This year Pictou County is taking a big step toward establishing long-term services for its newcomer demographic.
Kailee Brennan is the county’s new resettlement coordinator. The position entails streamlining the services offered to those newcomers who have only just arrived and coordinating volunteer efforts to ensure that Canada’s newest citizens are able to navigate through their new home.
Brennan was still getting settled-into her new office at the Trinity United Church in New Glasgow when she spoke to The News.
“I think my friends thought I was a little crazy,” said Brennan who first arrived in New Glasgow from Ottawa in December.
“I love New Glasgow so far. There’s no traffic, there’s everything you need and people are really friendly.”
Now that she’s here, the work has started.
“The number one goal is to work with the families that are here,” said Brennan. “Making sure that their transition is as smooth as it can be. As the year goes on they’ll need less and less help and then that will maybe free us up to think about what else SAFE Harbour could be going in the community.”
“There’s a lot of the right ingredients here to do something bigger picture in a smaller area.”
The first ingredient has certainly been the community’s openness and welcoming attitude towards those individuals and families who have most recently arrived as refugees from Syria.
“Being a newcomer in Canada is really hard. You’ll face racism, and you’ll face communities not being welcoming to you, and you might really struggle with the language barriers. But I think when you find people like the people of Safe Harbour who are willing to say, ‘we’re willing to come alongside you and help you understand how life in our community works’, then that’s the very best of resettlement.”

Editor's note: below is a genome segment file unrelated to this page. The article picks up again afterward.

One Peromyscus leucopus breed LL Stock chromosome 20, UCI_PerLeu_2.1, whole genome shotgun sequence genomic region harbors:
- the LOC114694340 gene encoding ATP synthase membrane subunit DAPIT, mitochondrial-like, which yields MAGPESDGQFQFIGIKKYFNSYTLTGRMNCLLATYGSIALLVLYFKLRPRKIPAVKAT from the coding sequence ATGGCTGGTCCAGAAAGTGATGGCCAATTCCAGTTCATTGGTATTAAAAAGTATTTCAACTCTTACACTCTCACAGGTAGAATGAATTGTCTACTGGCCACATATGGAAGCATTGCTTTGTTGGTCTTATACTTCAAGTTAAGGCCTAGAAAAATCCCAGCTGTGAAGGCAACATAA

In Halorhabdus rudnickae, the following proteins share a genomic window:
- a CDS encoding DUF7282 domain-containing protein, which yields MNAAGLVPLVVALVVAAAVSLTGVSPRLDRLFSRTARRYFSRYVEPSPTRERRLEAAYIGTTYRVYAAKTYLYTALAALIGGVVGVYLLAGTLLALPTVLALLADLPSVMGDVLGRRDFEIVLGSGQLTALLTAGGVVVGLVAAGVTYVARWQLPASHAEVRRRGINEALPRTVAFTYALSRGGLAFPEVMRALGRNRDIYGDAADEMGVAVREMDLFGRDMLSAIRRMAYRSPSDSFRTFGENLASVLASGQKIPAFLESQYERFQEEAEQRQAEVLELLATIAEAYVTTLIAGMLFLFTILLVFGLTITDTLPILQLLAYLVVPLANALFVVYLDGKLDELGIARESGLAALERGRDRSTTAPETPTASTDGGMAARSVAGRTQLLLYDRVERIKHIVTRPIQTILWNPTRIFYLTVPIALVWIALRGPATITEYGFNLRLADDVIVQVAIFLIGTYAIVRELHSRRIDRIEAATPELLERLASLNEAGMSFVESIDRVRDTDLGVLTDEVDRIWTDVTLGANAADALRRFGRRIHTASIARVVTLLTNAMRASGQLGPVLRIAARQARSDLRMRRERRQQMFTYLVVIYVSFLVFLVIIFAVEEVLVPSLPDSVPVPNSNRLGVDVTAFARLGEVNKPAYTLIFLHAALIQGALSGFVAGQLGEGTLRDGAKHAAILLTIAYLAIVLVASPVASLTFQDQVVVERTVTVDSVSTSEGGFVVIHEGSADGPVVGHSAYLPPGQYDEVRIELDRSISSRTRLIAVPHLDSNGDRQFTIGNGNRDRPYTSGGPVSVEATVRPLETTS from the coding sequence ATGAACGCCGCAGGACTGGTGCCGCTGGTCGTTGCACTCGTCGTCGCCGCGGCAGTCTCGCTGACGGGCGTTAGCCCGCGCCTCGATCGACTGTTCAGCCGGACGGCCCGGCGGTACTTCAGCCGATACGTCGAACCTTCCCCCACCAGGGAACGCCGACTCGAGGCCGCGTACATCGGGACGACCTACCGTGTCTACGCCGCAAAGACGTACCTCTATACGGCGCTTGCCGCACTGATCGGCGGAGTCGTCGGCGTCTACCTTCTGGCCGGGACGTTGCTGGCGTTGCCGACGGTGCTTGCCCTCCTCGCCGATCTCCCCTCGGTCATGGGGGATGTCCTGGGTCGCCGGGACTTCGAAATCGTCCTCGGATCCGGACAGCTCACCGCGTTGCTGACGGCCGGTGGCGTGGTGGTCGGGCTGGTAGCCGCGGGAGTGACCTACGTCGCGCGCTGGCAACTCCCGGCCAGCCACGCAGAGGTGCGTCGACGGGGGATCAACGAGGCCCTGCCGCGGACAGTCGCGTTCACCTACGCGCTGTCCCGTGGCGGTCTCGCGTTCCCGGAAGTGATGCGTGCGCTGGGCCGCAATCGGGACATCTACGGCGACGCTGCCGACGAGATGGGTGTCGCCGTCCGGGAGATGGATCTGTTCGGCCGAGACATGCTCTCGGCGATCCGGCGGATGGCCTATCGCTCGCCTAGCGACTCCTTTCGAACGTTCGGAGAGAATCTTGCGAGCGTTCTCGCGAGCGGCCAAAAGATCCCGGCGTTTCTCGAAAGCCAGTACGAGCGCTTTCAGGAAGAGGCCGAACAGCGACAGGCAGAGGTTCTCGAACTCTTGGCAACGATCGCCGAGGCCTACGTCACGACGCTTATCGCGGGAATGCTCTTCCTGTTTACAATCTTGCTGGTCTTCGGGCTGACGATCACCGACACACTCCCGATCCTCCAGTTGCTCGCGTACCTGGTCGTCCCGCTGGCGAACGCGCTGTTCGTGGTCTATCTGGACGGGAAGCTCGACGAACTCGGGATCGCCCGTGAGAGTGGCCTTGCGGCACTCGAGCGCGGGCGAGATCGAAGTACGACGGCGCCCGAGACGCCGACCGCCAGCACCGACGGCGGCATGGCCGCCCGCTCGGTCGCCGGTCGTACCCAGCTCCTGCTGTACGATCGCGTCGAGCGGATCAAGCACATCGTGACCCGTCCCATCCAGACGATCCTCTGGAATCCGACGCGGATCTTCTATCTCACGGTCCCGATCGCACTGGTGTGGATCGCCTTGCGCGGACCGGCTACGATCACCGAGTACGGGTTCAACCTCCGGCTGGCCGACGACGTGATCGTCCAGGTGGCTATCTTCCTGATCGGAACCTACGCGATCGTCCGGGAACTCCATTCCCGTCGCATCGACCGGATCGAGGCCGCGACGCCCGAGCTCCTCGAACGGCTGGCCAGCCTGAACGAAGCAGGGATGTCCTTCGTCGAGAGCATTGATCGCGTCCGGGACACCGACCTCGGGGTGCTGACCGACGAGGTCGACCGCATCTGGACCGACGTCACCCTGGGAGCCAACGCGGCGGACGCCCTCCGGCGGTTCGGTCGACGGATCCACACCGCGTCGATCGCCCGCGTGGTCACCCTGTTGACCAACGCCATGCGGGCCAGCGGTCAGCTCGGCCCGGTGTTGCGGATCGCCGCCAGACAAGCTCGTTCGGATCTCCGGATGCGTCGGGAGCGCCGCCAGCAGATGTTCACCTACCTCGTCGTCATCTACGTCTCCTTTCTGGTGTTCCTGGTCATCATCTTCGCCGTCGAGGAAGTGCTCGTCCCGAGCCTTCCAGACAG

Brennan was first put in touch with SAFE Harbour through her work with the University of Ottawa where she worked at the university’s refugee hub, an organization which specializes in research, programming and partnerships on refugee issues.
It’s a field that has been close to Brennan's heart since her years in High School when she ran summer camps in her hometown of Moosejaw Sask. for immigrant children.
“I did that from about the age 16 until I was 24,” said Brennan. “It was my baby, I really loved working with those families.”
From there, Brennan earned a degree in education from the University of Regina and wound up teaching English and history in high school before realligning her career toward working with newcomers.
She spent eight months at the University of Ottawa taking courses in teaching English as a second language. At the same time Brennan volunteered at a refugee shelter where she eventually became program manager. She spent three years in that position while also earning a Master’s degree in refugee protection online at the University of London. She’d been with the University of Ottawa’s refugee hub for only a short while before she become connected with Pictou County Safe Harbour.
“There was funding available for continued sponsorships which allowed SAFE to welcome seven new families,” said Brennan referring to the seven families which had arrived in the Fall of 2018. “And because of some private funding they were able to create this position.”
At the time Brennan says she was looking for a change, and had a few options in front of her back in the capital, but the idea of coming to the East Coast won out in the end.
“I thought it was really neat what Pictou County was doing. There’s a real appetite here to expand and do more in terms of refugee resettlement, but also with immigration,” said Brennan. “There’s also the broader picture of what can Pictou do, and how can we use immigration and resettlement as a means to meet many different needs.”